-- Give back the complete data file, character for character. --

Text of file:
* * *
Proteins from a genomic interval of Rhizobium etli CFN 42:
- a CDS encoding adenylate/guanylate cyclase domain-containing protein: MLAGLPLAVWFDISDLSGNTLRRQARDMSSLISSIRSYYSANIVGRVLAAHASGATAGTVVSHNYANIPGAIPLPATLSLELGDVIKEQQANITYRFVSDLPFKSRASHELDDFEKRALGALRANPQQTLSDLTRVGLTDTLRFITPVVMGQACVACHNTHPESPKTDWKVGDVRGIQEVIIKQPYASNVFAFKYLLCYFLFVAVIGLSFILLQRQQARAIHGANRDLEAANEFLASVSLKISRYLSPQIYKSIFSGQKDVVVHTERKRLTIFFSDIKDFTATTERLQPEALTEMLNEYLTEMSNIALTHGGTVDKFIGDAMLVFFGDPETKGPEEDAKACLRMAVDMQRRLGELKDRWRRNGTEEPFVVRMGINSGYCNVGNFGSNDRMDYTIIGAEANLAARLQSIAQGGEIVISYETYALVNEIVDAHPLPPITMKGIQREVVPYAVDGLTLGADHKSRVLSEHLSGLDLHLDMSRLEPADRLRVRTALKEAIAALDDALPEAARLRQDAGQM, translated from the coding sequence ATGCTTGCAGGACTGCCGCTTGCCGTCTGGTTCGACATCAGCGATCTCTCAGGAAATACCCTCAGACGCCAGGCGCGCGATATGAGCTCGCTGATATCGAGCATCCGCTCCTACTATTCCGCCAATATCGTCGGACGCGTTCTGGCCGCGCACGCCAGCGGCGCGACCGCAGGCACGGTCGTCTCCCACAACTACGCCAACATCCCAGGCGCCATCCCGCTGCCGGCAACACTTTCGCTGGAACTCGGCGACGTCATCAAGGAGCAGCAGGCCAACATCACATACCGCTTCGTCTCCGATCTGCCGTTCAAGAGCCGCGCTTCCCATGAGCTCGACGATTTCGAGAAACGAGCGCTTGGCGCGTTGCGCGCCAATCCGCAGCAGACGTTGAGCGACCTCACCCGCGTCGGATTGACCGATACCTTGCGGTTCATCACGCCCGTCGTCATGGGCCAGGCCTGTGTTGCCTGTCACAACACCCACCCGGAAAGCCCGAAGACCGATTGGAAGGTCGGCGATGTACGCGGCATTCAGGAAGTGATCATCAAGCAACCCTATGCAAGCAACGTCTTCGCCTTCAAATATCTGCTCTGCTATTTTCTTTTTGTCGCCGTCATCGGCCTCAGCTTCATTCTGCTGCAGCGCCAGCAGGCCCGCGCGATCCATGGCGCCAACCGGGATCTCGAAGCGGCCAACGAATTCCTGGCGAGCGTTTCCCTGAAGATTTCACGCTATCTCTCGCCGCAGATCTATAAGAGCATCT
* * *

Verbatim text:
Proteins from a genomic interval of Rhizobium etli CFN 42:
- a CDS encoding adenylate/guanylate cyclase domain-containing protein: MLAGLPLAVWFDISDLSGNTLRRQARDMSSLISSIRSYYSANIVGRVLAAHASGATAGTVVSHNYANIPGAIPLPATLSLELGDVIKEQQANITYRFVSDLPFKSRASHELDDFEKRALGALRANPQQTLSDLTRVGLTDTLRFITPVVMGQACVACHNTHPESPKTDWKVGDVRGIQEVIIKQPYASNVFAFKYLLCYFLFVAVIGLSFILLQRQQARAIHGANRDLEAANEFLASVSLKISRYLSPQIYKSIFSGQKDVVVHTERKRLTIFFSDIKDFTATTERLQPEALTEMLNEYLTEMSNIALTHGGTVDKFIGDAMLVFFGDPETKGPEEDAKACLRMAVDMQRRLGELKDRWRRNGTEEPFVVRMGINSGYCNVGNFGSNDRMDYTIIGAEANLAARLQSIAQGGEIVISYETYALVNEIVDAHPLPPITMKGIQREVVPYAVDGLTLGADHKSRVLSEHLSGLDLHLDMSRLEPADRLRVRTALKEAIAALDDALPEAARLRQDAGQM, translated from the coding sequence ATGCTTGCAGGACTGCCGCTTGCCGTCTGGTTCGACATCAGCGATCTCTCAGGAAATACCCTCAGACGCCAGGCGCGCGATATGAGCTCGCTGATATCGAGCATCCGCTCCTACTATTCCGCCAATATCGTCGGACGCGTTCTGGCCGCGCACGCCAGCGGCGCGACCGCAGGCACGGTCGTCTCCCACAACTACGCCAACATCCCAGGCGCCATCCCGCTGCCGGCAACACTTTCGCTGGAACTCGGCGACGTCATCAAGGAGCAGCAGGCCAACATCACATACCGCTTCGTCTCCGATCTGCCGTTCAAGAGCCGCGCTTCCCATGAGCTCGACGATTTCGAGAAACGAGCGCTTGGCGCGTTGCGCGCCAATCCGCAGCAGACGTTGAGCGACCTCACCCGCGTCGGATTGACCGATACCTTGCGGTTCATCACGCCCGTCGTCATGGGCCAGGCCTGTGTTGCCTGTCACAACACCCACCCGGAAAGCCCGAAGACCGATTGGAAGGTCGGCGATGTACGCGGCATTCAGGAAGTGATCATCAAGCAACCCTATGCAAGCAACGTCTTCGCCTTCAAATATCTGCTCTGCTATTTTCTTTTTGTCGCCGTCATCGGCCTCAGCTTCATTCTGCTGCAGCGCCAGCAGGCCCGCGCGATCCATGGCGCCAACCGGGATCTCGAAGCGGCCAACGAATTCCTGGCGAGCGTTTCCCTGAAGATTTCACGCTATCTCTCGCCGCAGATCTATAAGAGCATCT